Misbah-ul-Haq, Pakistan’s chief selector and head coach, has insisted that the PCB has not asked for a reciprocal tour as part of their agreement to play in England.
A 29-man Pakistan squad is expected to arrive in England at the start of July for a three-Test tour that is set to be played behind closed doors and will commit the touring players to several weeks in something approaching bio-secure conditions.
But while Misbah conceded that his side will be “at a bit of a disadvantage” going into the series, he was adamant that the wider good of the game is best served by a resumption in international cricket.
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England have not toured Pakistan since 2005-06. Security concerns have seen subsequent series between the sides played in either the UK or the UAE though there were growing hopes, before the Covid-19 pandemic, that England would return to Pakistan in late 2022.
“It’s important for cricket boards that cricket starts now,” Misbah said. “That will raise revenue which will be reinvested in cricket. If we don’t play, obviously, we will be in trouble.
“For the development of this game, international cricket has to take place. Otherwise, it will be difficult for smaller and weaker cricket nations to go forward. It’s important for bigger nations that cricket is revised now, too.
“It is not in our minds that the ECB has to do something for us in return for us coming. The most important thing is to re-start international cricket.
“Obviously, in the bigger picture, we want not just the ECB but all cricketing nations to help each other so this game can grow. It’s important for the cricket fans in Pakistan and also for Pakistan cricket that countries start touring Pakistan. But we are not expecting anything in return for this tour.”
By the time the series starts, England will have just played three Tests against West Indies and Pakistan will not have played competitively since March. Furthermore, Pakistan will not have the luxury of any official warm-up games – though they will play inter-squad matches – and have been obliged to cancel their training camp in Lahore due to rising cases of Covid-19 in the region.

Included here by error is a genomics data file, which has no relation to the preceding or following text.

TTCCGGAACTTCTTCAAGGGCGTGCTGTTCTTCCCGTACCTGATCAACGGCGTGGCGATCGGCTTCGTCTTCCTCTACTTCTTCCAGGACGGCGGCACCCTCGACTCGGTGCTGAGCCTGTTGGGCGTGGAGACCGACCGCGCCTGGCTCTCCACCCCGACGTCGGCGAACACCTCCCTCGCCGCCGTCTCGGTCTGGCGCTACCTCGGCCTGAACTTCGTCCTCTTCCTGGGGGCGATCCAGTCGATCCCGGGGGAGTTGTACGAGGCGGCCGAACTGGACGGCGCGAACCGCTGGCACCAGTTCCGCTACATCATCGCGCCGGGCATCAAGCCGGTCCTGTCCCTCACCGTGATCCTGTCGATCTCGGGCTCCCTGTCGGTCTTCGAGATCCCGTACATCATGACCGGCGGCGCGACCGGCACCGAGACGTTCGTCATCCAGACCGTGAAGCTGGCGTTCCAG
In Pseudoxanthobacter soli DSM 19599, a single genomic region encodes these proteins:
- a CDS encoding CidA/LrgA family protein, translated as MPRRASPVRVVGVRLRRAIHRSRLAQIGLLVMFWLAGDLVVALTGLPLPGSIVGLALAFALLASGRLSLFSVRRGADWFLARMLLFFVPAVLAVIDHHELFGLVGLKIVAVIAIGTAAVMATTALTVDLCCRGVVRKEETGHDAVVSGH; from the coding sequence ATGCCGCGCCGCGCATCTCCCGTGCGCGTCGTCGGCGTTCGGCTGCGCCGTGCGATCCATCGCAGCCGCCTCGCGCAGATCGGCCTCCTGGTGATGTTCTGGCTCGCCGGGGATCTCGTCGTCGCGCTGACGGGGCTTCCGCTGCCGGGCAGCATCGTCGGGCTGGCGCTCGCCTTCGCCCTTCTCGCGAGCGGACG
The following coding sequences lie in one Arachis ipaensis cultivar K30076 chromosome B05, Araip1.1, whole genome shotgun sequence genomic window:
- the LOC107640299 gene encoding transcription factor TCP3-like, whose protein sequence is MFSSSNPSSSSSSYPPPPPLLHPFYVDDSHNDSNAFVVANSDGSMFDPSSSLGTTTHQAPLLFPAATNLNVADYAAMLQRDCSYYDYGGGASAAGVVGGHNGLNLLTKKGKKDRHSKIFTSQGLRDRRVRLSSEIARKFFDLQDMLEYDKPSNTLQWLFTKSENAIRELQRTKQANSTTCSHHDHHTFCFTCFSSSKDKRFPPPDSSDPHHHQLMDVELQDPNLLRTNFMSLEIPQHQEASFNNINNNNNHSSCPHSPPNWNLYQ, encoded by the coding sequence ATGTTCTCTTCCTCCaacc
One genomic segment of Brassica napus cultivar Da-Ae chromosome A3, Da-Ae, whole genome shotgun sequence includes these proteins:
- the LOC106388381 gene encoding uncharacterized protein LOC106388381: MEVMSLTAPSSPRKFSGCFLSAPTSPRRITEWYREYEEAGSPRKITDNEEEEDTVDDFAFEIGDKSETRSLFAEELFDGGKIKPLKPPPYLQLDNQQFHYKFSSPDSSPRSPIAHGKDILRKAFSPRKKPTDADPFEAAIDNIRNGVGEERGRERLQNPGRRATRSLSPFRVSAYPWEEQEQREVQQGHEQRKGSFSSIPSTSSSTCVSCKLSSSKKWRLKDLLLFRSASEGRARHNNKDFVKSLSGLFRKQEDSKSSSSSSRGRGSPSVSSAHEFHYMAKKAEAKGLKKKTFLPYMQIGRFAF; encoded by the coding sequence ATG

But Misbah suggested that the month his squad will have in the UK before the series begins should provide adequate time to prepare.
“It is a little bit of a disadvantage,” Misbah said. “But we believe in the resumption of cricket on the condition that the environment is safe and secure. That’s why we did not hold a camp in Lahore. The situation was really getting worse there and we thought securing the players’ health and safety was important. So we thought we should hold on and start in England where the [Covid-19] situation is getting better and better.
“I’m hoping if we arrive at least four weeks before the series, we can get the time for preparation. That’s why we are bringing 29 players and mostly these players are for the longer version. Everyone needs to work really hard in those four weeks. Especially Yasir Shah because spinners need to bowl a lot to get back into rhythm, especially legspinners.
“It’s really difficult for me to tell exactly where the players are [in terms of fitness] at the moment because, from March, everybody is on their own. Obviously we are having online sessions and information from them, but we don’t have any evidence because we not practicing together.
“So yes, we have a slight disadvantage. It will be a challenge for us, and Yasir also, to get back to his best. He needs to work very hard. But we are confident. We have a good team. If we can adjust quickly to these conditions and this situation we can perform well. We can do really well in England.”
While Misbah said there were “no concerns” about the dangers posed by Covid-19 in the UK among his squad, he did concede that Haris Sohail had declined to tour due to anxiety over the virus.
“It was Haris’ family,” Misbah said. “They were having concerns. They were not convinced. He has to respect the family’s decision and he pulled out of this series. The others are fine. They are ready to tour England.”